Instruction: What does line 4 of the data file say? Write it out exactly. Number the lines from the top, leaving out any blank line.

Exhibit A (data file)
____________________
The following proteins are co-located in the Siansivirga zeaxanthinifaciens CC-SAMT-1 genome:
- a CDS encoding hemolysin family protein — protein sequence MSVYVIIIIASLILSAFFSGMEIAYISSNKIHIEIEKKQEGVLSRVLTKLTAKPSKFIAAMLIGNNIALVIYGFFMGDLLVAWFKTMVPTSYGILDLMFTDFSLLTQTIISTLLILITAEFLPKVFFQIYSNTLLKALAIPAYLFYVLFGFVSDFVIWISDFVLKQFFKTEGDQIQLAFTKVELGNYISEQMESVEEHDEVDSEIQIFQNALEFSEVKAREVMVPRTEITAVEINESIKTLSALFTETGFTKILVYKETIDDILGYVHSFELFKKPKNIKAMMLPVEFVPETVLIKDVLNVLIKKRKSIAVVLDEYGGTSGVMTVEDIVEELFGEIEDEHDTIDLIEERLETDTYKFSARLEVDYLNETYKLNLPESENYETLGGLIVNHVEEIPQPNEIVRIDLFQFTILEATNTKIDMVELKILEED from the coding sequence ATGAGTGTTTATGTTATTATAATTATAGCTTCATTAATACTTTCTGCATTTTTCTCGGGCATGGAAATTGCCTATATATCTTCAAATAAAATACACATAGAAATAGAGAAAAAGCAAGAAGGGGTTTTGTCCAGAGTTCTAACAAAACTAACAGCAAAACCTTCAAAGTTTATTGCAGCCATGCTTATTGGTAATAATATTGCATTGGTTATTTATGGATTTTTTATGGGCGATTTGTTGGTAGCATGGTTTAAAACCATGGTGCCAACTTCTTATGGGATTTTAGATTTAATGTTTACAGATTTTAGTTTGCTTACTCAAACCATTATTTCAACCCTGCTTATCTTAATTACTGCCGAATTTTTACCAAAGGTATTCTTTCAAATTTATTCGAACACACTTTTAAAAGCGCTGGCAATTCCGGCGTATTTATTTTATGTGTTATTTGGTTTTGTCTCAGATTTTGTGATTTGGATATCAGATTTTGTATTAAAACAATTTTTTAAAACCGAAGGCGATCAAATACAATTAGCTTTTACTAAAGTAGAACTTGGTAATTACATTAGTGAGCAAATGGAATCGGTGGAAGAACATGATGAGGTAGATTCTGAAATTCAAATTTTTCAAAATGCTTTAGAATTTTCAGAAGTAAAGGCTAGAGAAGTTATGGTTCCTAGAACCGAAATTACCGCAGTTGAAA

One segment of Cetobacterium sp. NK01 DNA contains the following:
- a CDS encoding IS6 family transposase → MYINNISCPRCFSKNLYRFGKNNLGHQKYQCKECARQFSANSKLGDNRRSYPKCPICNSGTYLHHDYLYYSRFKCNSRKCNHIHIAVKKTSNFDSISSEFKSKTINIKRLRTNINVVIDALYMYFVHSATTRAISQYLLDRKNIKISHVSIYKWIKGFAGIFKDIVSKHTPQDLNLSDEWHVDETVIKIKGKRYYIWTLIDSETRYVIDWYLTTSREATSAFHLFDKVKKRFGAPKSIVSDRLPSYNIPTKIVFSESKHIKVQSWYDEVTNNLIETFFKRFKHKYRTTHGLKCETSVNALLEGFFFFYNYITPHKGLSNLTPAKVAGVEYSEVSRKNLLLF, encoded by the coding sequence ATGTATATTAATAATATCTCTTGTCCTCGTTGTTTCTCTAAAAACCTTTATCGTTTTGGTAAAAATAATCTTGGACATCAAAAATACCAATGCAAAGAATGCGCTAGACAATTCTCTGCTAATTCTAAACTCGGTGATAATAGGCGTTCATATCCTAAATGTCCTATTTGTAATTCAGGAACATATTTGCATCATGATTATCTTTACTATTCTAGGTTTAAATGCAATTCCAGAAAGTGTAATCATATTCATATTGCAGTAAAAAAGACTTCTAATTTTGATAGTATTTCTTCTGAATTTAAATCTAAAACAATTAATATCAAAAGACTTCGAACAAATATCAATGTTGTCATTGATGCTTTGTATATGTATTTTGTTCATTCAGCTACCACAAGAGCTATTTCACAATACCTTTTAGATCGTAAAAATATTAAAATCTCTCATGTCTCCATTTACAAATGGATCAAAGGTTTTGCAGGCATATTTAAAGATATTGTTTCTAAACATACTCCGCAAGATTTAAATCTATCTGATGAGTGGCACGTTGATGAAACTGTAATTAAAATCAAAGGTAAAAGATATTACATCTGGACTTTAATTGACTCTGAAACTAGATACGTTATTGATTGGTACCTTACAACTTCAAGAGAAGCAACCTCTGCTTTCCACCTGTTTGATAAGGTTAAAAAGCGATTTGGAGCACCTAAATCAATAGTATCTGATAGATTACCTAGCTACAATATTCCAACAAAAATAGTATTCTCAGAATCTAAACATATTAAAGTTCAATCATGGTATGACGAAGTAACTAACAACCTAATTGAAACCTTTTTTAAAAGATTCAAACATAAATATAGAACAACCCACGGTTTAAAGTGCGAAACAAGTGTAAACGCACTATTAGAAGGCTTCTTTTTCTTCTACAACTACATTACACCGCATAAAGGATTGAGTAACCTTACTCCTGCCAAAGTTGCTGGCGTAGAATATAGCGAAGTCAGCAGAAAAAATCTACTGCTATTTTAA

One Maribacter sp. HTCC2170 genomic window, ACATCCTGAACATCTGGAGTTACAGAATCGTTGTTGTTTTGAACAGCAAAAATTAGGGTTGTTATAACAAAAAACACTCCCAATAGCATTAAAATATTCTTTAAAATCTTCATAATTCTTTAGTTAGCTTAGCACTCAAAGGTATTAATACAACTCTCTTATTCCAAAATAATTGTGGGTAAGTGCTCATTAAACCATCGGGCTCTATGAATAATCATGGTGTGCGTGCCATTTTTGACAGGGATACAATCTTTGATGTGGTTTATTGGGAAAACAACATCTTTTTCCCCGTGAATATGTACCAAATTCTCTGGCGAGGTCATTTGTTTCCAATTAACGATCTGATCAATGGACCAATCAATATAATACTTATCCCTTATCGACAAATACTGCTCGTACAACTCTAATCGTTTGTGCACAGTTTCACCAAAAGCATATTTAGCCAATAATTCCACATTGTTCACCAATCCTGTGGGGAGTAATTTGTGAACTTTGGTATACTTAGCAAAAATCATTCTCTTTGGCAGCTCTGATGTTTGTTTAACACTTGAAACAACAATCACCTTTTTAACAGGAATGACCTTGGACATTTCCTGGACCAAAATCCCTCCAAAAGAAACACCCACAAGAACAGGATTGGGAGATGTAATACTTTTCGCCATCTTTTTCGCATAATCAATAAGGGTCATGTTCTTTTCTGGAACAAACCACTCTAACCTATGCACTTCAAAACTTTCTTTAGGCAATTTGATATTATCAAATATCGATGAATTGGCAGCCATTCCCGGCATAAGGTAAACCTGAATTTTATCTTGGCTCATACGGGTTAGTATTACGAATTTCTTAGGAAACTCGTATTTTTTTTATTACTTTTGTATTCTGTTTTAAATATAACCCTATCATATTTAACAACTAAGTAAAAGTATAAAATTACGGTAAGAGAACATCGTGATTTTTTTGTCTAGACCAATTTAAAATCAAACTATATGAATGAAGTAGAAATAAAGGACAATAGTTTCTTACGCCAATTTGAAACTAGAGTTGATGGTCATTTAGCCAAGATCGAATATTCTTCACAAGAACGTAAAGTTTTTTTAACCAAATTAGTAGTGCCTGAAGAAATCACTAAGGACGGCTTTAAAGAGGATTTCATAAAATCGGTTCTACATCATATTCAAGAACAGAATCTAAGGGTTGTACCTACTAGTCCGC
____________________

- a CDS encoding IS6 family transposase → MYINNISCPRCFSKNLYRFGKNNLGHQKYQCKECARQFSANSKLGDNRRSYPKCPICNSGTYLHHDYLYYSRFKCNSRKCNHIHIAVKKTSNFDSISSEFKSKTINIKRLRTNINVVIDALYMYFVHSATTRAISQYLLDRKNIKISHVSIYKWIKGFAGIFKDIVSKHTPQDLNLSDEWHVDETVIKIKGKRYYIWTLIDSETRYVIDWYLTTSREATSAFHLFDKVKKRFGAPKSIVSDRLPSYNIPTKIVFSESKHIKVQSWYDEVTNNLIETFFKRFKHKYRTTHGLKCETSVNALLEGFFFFYNYITPHKGLSNLTPAKVAGVEYSEVSRKNLLLF, encoded by the coding sequence ATGTATATTAATAATATCTCTTGTCCTCGTTGTTTCTCTAAAAACCTTTATCGTTTTGGTAAAAATAATCTTGGACATCAAAAATACCAATGCAAAGAATGCGCTAGACAATTCTCTGCTAATTCTAAACTCGGTGATAATAGGCGTTCATATCCTAAATGTCCTATTTGTAATTCAGGAACATATTTGCATCATGATTATCTTTACTATTCTAGGTTTAAATGCAATTCCAGAAAGTGTAATCATATTCATATTGCAGTAAAAAAGACTTCTAATTTTGATAGTATTTCTTCTGAATTTAAATCTAAAACAATTAATATCAAAAGACTTCGAACAAATATCAATGTTGTCATTGATGCTTTGTATATGTATTTTGTTCATTCAGCTACCACAAGAGCTATTTCACAATACCTTTTAGATCGTAAAAATATTAAAATCTCTCATGTCTCCATTTACAAATGGATCAAAGGTTTTGCAGGCATATTTAAAGATATTGTTTCTAAACATACTCCGCAAGATTTAAATCTATCTGATGAGTGGCACGTTGATGAAACTGTAATTAAAATCAAAGGTAAAAGATATTACATCTGGACTTTAATTGACTCTGAAACTAGATACGTTATTGATTGGTACCTTACAACTTCAAGAGAAGCAACCTCTGCTTTCCACCTGTTTGATAAGGTTAAAAAGCGATTTGGAGCACCTAAATCAATAGTATCTGATAGATTACCTAGCTACAATATTCCAACAAAAATAGTATTCTCAGAATCTAAACATATTAAAGTTCAATCATGGTATGACGAAGTAACTAACAACCTAATTGAAACCTTTTTTAAAAGATTCAAACATAAATATAGAACAACCCACGGTTTAAAGTGCGAAACAAGTGTAAACGCACTATTAGAAGGCTTCTTTTTCTTCTACAACTACATTACACCGCATAAAGGATTGAGTAACCTTACTCCTGCCAAAGTTGCTGGCGTAGAATATAGCGAAGTCAGCAGAAAAAATCTACTGCTATTTTAA